1

My team and I are currently maintaining a caching system that is purely based on keys. From what I've read we are striving for a system that's based on the cache-aside strategy. Where we have a website that talks to a rest service using httpclients. These clients make use of a memory cache which works based on a combined key. When another method is called that would invalidate a cache item, we havez to manually instruct the memorycache to remove it.

Let me explain by example.

MemoryCacheStore => object stored in a singleton for the entire webapplication (Asp.Net MVC)

Pseudo code explaining the case:

public class CustomerRestClient {
    private readonly IMemoryCacheStore _cacheStore;
    private readonly User user;
    public CustomerRestClient(IMemoryCacheStore cacheStore, User user){
        _cacheStore = cacheStore;
        _user = user;
    }

    public Customer Get(int id){
        return _cacheStore.Get($"Customer-Get-{id}-{_user.Id}", TimeSpan.FromMinute(10), () => RestService.Get(id));
    }

    public Customer Update(Customer customer){
        var newCustomer = RestService.Update(customer);
        _cacheStore.InvalidateKey($"Customer-Get-{customer.id}-{_user.Id});
        return newCustomer;
    }
}

The problem with this approach is that the developer needs to know which keys to invalidate whenever an object has changed. We are considering trying to solve this with some kind of cachekeymanager to eliminate the key string magic but imho it doesn't solve the problem that the developer still needs to know what to invalidate when and these definitions are spread out throughout all of our restclients.

You might argue that this shouldn't be a problem and I must admit in the beginning this wasn't. But as the codebase grows larger, objects change name, this is becoming a management nightmare with several bug reports as the result.

So my question is;
Do you know of any caching strategies or frameworks I can look into which may resolve our case?

I'm thinking more in the direction of defining a dependency graph and I'm hoping someone has already tackled this problem which may give us new insights.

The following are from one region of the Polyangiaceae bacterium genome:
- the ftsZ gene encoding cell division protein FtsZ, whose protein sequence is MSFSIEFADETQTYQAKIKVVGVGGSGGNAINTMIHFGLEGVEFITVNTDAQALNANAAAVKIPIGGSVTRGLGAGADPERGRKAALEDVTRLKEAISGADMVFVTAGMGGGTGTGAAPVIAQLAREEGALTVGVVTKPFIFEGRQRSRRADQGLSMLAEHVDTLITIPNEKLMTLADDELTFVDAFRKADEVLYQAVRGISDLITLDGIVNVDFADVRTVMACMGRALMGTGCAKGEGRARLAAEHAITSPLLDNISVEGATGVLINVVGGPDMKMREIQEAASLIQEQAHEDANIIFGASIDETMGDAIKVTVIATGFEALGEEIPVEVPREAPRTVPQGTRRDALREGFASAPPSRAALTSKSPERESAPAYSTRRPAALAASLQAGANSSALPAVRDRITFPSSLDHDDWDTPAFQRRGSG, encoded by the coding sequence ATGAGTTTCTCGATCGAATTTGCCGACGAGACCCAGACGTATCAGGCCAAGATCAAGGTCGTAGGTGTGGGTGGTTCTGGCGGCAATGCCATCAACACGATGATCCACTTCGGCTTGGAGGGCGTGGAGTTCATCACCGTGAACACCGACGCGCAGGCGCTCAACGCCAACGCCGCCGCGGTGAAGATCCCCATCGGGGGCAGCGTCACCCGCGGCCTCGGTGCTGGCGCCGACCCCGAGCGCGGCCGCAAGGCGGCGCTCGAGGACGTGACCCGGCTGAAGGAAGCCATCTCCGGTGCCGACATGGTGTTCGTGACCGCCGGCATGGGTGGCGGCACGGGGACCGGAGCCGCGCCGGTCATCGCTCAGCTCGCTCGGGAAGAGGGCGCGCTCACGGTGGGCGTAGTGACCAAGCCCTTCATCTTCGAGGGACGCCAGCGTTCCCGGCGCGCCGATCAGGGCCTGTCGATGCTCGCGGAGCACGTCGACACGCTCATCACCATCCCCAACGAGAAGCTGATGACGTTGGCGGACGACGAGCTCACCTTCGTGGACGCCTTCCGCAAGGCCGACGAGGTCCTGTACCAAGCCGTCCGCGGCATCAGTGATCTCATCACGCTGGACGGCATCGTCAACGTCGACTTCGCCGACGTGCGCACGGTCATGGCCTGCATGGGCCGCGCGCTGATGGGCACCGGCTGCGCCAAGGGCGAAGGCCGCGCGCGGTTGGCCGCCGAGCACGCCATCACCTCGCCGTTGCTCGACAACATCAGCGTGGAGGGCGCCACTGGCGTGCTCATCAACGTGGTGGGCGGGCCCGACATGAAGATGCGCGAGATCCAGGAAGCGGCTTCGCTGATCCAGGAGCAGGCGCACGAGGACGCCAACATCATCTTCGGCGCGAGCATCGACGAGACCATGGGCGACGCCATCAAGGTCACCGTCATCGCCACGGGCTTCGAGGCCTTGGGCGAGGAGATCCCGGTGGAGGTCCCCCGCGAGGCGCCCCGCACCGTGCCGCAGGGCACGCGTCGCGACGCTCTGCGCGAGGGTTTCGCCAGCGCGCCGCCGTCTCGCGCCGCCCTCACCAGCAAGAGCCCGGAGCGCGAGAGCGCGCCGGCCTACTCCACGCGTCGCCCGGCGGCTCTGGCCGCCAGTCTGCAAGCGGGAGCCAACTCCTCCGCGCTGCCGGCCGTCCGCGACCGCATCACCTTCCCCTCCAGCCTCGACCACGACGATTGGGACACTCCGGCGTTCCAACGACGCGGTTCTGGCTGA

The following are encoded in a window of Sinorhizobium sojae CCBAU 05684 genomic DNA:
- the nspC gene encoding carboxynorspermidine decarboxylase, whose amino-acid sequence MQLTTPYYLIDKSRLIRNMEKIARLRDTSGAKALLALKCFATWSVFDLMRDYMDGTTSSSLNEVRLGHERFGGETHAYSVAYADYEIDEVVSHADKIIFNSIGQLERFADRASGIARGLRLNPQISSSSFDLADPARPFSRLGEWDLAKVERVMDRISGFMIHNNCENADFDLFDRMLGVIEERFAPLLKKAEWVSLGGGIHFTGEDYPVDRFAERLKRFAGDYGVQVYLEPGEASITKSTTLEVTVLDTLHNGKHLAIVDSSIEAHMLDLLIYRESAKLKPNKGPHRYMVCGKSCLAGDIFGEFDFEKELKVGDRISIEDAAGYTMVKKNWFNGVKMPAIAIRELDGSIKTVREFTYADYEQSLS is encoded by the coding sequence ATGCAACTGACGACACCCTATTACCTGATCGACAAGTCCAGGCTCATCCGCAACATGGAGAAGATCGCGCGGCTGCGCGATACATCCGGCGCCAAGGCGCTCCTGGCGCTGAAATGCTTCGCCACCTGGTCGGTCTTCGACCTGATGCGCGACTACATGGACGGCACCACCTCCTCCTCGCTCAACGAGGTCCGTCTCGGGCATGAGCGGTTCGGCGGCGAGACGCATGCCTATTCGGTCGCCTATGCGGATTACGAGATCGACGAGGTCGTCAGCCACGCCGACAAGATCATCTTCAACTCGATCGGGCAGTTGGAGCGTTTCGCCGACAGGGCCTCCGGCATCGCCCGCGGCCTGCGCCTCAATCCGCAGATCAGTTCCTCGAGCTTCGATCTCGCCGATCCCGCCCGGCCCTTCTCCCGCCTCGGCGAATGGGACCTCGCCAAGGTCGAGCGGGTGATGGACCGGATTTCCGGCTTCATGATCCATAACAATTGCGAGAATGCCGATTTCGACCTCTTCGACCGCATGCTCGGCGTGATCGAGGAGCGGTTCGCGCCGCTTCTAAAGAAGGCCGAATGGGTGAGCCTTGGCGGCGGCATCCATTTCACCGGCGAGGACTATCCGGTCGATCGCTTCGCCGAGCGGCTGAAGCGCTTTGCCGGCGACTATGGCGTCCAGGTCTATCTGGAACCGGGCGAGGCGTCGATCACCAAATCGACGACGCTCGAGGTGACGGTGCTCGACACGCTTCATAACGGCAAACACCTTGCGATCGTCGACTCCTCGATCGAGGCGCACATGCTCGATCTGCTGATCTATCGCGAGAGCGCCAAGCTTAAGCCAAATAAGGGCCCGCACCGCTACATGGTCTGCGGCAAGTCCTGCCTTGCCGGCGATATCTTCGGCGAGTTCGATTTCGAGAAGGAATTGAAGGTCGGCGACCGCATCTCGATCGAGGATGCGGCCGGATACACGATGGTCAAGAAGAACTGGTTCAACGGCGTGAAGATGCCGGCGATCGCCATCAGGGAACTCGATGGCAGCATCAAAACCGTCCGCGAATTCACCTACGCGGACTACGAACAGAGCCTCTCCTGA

• 2
    The two most difficult problems in software development: cache invalidation, naming things, and off-by-one errors. – Robert Harvey Mar 7 '18 at 19:29
1

What you are striving for is a local database like layer.

Currently you are storing results for multiple actions (API calls), and you struggle to uniquely name such actions as keys.

Thinking with a database or object store mindset, You need to store the entities/objects that are created, changed or removed as the result of these actions. And you need to uniquely address the objects via a combination of: Type, Id. You also need to identify stale objects based on Timestamp.

There are many offline sync-able, embed-able DB solutions that follow such approach, for example: http://parseplatform.org/ or https://pouchdb.com/ etc. These behave as smart object caches.

As far as the problem of "remember to invalidate the cache" is concerned, you can decouple Object modifying code from the Cache using event pattern:

  1. API calls that modify data, emit new, changed, or removed objects as change events. Each event has: Type, Id, timestamp, and latest object/data. Developers writing such API calls only need to emit all the objects changed. No need to directly call cache invalidation.

  2. Cache subscribes to these events and syncs the local object db/store.

  3. API calls that need to get an object, query the cache first by specifying object type, id and timestamp. If cache object not exist or is stale, network call is made and object is emitted as event.

Your Answer

By clicking “Post Your Answer”, you agree to our terms of service, privacy policy and cookie policy

Not the answer you're looking for? Browse other questions tagged or ask your own question.